SYDNEY - Share markets in Asia plunged to a 19-month low on Thursday after Wall Street’s worst losses in eight months led to broader risk aversion, a rise in market volatility gauges and concerns over overvalued stock markets in an environment of rapidly rising dollar yields.
MSCI’s broadest index of Asia-Pacific shares outside Japan was off 3.8 percent around 05:00 local time, and earlier touched its lowest level since March 2017.
Markets in Europe are seen as unlikely to stem the bleeding, with financial spreadbetters expecting London’s FTSE to open 1.4 percent lower at 7,047, Frankfurt’s DAX to open down 1.8 percent at 11 501 and Paris’ CAC to open down 2.1 percent at 5 096
The sell-off, which came as the head of the International Monetary Fund, Christine Lagarde, said stock market valuations have been “extremely high”, erased hundreds of billions of dollars of wealth around the region.
“Equity markets are locked in a sharp sell-off, with concern around how far yields will rise, warnings from the IMF about financial stability risks and continued trade tension all driving uncertainty,” summed up analysts at ANZ.
Japan’s Nikkei ended down 3.9 percent its steepest daily drop since March, while the broader TOPIX lost around $207 billion in market value, falling 3.5 percent.
Shanghai shares dropped 4.9 percent, on track for their worst day since February 2016, to their lowest level since late 2014, while China blue chips slid 4.4 percent.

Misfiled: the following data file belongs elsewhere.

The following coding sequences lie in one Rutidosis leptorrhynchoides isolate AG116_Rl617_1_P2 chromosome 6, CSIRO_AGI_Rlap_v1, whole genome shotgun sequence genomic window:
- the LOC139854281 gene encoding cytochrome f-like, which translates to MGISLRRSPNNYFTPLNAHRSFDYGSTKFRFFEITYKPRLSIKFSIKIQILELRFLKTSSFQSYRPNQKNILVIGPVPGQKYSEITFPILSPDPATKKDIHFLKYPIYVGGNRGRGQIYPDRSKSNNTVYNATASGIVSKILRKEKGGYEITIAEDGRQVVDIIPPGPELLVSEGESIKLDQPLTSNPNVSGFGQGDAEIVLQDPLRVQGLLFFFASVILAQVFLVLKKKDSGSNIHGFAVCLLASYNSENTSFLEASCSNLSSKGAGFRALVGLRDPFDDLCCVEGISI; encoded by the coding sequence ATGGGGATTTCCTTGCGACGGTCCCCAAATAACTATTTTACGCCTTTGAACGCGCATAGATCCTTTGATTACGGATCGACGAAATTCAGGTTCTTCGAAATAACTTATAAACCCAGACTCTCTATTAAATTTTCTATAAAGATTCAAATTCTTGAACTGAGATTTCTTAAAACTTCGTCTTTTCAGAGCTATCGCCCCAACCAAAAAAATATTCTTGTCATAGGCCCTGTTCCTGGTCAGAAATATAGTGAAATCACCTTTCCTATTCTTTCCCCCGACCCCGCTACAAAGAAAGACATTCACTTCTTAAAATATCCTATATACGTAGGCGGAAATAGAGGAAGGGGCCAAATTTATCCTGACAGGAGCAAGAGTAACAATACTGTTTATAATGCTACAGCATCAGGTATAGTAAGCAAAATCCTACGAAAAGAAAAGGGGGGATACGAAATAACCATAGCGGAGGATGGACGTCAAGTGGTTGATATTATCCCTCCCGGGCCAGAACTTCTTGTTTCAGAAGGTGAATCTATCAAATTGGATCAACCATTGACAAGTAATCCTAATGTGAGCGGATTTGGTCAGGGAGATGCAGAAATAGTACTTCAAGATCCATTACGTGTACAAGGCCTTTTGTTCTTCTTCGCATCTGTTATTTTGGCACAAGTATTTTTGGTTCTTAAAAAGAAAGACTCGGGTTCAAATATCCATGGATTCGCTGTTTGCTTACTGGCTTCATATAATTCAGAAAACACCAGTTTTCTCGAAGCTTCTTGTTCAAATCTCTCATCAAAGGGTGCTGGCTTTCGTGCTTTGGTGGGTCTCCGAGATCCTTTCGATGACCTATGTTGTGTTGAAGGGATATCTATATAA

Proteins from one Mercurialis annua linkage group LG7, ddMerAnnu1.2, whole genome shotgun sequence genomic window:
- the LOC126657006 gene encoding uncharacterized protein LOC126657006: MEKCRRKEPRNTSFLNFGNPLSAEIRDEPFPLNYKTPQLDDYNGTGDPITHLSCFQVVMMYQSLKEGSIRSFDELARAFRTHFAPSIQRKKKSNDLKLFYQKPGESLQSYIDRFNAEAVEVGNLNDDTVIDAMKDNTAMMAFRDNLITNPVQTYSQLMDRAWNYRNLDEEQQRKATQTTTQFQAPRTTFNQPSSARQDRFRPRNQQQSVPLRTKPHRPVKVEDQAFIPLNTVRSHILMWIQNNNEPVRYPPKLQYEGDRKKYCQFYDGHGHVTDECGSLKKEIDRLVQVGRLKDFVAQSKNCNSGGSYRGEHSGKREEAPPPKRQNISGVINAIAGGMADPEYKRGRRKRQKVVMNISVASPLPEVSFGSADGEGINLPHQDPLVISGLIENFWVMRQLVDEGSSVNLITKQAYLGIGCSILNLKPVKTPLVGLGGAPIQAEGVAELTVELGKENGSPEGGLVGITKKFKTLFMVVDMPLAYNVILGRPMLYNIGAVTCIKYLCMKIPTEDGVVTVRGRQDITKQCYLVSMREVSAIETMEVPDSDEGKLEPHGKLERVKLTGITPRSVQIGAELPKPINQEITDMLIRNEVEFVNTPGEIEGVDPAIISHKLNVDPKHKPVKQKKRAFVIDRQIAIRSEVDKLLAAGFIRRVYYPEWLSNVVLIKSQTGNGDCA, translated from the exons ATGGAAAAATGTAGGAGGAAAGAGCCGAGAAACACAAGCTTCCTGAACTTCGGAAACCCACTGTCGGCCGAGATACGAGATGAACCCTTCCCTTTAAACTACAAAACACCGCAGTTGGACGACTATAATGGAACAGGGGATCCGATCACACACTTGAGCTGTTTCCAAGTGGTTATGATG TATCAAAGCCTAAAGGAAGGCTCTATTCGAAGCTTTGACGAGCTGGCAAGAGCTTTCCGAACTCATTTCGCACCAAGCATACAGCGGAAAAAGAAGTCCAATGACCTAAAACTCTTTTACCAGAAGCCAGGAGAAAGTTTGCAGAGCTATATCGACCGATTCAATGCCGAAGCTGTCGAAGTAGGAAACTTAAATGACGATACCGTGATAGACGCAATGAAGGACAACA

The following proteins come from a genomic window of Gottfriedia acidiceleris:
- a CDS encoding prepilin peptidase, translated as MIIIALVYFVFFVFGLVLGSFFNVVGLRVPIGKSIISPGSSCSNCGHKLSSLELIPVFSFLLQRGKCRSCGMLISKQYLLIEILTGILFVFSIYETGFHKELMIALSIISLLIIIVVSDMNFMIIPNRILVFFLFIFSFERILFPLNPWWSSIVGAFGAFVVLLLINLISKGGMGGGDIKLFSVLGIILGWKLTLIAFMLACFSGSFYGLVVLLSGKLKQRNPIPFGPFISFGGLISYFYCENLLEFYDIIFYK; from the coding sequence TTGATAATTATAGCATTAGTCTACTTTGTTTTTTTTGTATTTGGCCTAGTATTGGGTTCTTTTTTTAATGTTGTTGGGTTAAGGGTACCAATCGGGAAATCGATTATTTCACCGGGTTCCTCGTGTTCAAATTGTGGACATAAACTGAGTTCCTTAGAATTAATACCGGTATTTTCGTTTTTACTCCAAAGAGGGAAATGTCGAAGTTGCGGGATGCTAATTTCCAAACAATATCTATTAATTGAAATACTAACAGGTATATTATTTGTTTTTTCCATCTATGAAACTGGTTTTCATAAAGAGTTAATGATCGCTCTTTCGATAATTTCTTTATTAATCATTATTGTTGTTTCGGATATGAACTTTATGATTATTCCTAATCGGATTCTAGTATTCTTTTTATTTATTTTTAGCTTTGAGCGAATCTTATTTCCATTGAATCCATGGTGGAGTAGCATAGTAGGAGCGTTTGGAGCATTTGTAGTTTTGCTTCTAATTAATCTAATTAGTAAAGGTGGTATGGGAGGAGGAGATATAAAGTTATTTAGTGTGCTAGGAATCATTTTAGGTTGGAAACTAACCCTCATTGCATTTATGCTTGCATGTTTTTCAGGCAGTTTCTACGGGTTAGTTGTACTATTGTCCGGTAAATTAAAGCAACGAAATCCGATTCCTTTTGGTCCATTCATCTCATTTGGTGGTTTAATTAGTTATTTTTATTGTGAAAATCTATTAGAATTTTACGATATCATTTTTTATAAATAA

Shares in Taiwan were among the region’s worst-hit, with the broader index losing 6.3 percent. Seoul’s Kospi index was down 3.8 percent.
“We can’t see where the bottom point will be,” said Chien Bor-yi, an analyst at Taipei-based Cathay Futures Consultant.
“Further short-term equity pain may well be unavoidable in South Korea as foreigners are selling, but bond market is holding up,” said Peter Park, head of securities management at South Korea’s IBK Insurance.
Sinking global shares have raised the stakes for US inflation figures due later on Thursday as a high outcome would only stoke speculation of more aggressive rate hikes from the Federal Reserve.
“We’re all just watching the Fed. We’re all watching the US economy, we’re worrying about an inflation spike or a wages spike that will come through,” said Rob Carnell, chief economist and head of research at ING in Singapore.